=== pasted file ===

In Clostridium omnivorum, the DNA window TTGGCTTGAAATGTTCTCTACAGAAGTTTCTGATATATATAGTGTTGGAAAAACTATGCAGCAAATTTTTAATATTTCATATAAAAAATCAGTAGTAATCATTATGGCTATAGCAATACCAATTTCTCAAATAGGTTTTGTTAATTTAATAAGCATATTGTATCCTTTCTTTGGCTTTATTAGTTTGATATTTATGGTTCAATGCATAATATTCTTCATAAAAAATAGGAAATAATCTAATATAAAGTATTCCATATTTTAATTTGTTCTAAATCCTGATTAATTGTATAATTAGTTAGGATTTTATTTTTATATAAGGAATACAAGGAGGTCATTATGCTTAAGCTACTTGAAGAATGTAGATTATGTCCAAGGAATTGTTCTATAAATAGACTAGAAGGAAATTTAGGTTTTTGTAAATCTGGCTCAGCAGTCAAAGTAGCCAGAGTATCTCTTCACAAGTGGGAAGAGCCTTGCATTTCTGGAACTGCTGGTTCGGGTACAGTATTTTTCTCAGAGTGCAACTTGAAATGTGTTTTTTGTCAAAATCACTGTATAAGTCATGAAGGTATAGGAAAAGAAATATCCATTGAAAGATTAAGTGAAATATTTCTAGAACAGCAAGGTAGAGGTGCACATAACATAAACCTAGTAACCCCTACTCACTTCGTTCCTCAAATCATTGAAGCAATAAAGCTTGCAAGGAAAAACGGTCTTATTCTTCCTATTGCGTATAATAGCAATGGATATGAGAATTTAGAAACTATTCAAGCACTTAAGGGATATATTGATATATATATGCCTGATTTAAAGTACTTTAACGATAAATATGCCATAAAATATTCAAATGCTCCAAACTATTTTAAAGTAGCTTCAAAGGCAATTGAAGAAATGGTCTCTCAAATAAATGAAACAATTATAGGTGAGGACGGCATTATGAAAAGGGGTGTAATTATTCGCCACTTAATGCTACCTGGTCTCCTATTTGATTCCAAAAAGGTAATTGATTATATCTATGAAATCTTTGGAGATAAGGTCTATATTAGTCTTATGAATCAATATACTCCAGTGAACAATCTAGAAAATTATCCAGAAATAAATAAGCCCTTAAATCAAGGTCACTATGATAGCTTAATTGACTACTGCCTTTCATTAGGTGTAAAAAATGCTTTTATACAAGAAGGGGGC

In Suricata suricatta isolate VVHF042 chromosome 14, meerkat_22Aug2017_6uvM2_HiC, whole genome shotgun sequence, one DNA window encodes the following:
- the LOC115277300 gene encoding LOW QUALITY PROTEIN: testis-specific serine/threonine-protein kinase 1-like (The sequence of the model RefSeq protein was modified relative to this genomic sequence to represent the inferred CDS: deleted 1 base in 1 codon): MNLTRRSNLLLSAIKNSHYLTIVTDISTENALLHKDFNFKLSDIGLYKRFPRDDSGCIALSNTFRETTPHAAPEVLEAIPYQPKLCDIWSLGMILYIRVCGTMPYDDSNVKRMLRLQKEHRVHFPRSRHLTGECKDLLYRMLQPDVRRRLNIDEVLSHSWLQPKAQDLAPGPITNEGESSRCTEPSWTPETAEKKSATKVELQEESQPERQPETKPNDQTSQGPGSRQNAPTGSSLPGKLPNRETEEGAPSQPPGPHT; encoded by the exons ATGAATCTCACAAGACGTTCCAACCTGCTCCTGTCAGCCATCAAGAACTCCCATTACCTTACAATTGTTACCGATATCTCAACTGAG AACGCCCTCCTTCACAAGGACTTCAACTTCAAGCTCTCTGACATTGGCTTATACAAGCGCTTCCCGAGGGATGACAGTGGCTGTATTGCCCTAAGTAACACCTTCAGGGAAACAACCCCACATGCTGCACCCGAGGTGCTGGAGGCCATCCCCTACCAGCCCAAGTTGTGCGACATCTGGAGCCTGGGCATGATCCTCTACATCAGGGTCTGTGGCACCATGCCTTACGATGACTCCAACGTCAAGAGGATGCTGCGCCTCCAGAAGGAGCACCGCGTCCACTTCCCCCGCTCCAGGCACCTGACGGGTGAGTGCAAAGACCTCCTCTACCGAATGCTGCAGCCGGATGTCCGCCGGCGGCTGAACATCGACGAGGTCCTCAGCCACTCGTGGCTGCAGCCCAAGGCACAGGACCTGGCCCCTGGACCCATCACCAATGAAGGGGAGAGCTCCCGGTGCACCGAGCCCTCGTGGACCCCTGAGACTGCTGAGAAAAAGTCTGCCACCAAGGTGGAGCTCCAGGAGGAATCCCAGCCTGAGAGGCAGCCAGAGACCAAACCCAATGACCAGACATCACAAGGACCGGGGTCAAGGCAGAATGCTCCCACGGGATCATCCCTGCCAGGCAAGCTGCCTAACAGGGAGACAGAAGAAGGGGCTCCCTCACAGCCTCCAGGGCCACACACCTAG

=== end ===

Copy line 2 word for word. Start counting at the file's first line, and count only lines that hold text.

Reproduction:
In Suricata suricatta isolate VVHF042 chromosome 14, meerkat_22Aug2017_6uvM2_HiC, whole genome shotgun sequence, one DNA window encodes the following: